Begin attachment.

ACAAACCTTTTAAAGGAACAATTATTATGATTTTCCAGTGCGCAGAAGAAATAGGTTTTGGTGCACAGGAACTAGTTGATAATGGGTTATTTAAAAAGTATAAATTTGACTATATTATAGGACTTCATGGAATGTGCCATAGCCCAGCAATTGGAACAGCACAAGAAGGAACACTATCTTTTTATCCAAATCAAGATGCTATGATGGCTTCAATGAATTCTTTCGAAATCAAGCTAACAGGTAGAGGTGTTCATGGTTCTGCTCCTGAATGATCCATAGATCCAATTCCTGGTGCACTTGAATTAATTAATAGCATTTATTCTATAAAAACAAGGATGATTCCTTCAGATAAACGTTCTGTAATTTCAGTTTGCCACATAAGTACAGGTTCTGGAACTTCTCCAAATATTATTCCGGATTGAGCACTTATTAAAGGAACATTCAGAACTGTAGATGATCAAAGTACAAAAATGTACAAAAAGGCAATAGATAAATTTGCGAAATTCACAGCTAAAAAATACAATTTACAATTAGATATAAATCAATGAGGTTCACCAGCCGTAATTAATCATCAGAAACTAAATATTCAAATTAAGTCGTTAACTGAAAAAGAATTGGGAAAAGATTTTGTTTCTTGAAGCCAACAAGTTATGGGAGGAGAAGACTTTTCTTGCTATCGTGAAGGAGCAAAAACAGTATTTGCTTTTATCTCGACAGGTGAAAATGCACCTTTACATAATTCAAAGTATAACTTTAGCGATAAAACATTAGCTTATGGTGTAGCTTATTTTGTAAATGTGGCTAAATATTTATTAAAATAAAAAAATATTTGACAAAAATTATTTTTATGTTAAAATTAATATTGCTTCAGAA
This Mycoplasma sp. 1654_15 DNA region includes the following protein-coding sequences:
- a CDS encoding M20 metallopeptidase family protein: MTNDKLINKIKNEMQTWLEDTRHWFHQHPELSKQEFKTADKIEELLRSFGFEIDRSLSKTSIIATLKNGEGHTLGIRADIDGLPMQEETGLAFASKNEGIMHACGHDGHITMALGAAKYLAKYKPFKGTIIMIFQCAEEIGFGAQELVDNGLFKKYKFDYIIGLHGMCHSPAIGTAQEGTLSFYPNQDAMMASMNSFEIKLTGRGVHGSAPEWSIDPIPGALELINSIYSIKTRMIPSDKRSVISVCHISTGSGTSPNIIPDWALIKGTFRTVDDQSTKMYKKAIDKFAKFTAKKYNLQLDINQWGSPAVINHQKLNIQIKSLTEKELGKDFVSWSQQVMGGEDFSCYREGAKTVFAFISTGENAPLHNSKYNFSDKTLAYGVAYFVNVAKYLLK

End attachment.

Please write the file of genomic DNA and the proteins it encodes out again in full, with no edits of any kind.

ACAAACCTTTTAAAGGAACAATTATTATGATTTTCCAGTGCGCAGAAGAAATAGGTTTTGGTGCACAGGAACTAGTTGATAATGGGTTATTTAAAAAGTATAAATTTGACTATATTATAGGACTTCATGGAATGTGCCATAGCCCAGCAATTGGAACAGCACAAGAAGGAACACTATCTTTTTATCCAAATCAAGATGCTATGATGGCTTCAATGAATTCTTTCGAAATCAAGCTAACAGGTAGAGGTGTTCATGGTTCTGCTCCTGAATGATCCATAGATCCAATTCCTGGTGCACTTGAATTAATTAATAGCATTTATTCTATAAAAACAAGGATGATTCCTTCAGATAAACGTTCTGTAATTTCAGTTTGCCACATAAGTACAGGTTCTGGAACTTCTCCAAATATTATTCCGGATTGAGCACTTATTAAAGGAACATTCAGAACTGTAGATGATCAAAGTACAAAAATGTACAAAAAGGCAATAGATAAATTTGCGAAATTCACAGCTAAAAAATACAATTTACAATTAGATATAAATCAATGAGGTTCACCAGCCGTAATTAATCATCAGAAACTAAATATTCAAATTAAGTCGTTAACTGAAAAAGAATTGGGAAAAGATTTTGTTTCTTGAAGCCAACAAGTTATGGGAGGAGAAGACTTTTCTTGCTATCGTGAAGGAGCAAAAACAGTATTTGCTTTTATCTCGACAGGTGAAAATGCACCTTTACATAATTCAAAGTATAACTTTAGCGATAAAACATTAGCTTATGGTGTAGCTTATTTTGTAAATGTGGCTAAATATTTATTAAAATAAAAAAATATTTGACAAAAATTATTTTTATGTTAAAATTAATATTGCTTCAGAA
This Mycoplasma sp. 1654_15 DNA region includes the following protein-coding sequences:
- a CDS encoding M20 metallopeptidase family protein: MTNDKLINKIKNEMQTWLEDTRHWFHQHPELSKQEFKTADKIEELLRSFGFEIDRSLSKTSIIATLKNGEGHTLGIRADIDGLPMQEETGLAFASKNEGIMHACGHDGHITMALGAAKYLAKYKPFKGTIIMIFQCAEEIGFGAQELVDNGLFKKYKFDYIIGLHGMCHSPAIGTAQEGTLSFYPNQDAMMASMNSFEIKLTGRGVHGSAPEWSIDPIPGALELINSIYSIKTRMIPSDKRSVISVCHISTGSGTSPNIIPDWALIKGTFRTVDDQSTKMYKKAIDKFAKFTAKKYNLQLDINQWGSPAVINHQKLNIQIKSLTEKELGKDFVSWSQQVMGGEDFSCYREGAKTVFAFISTGENAPLHNSKYNFSDKTLAYGVAYFVNVAKYLLK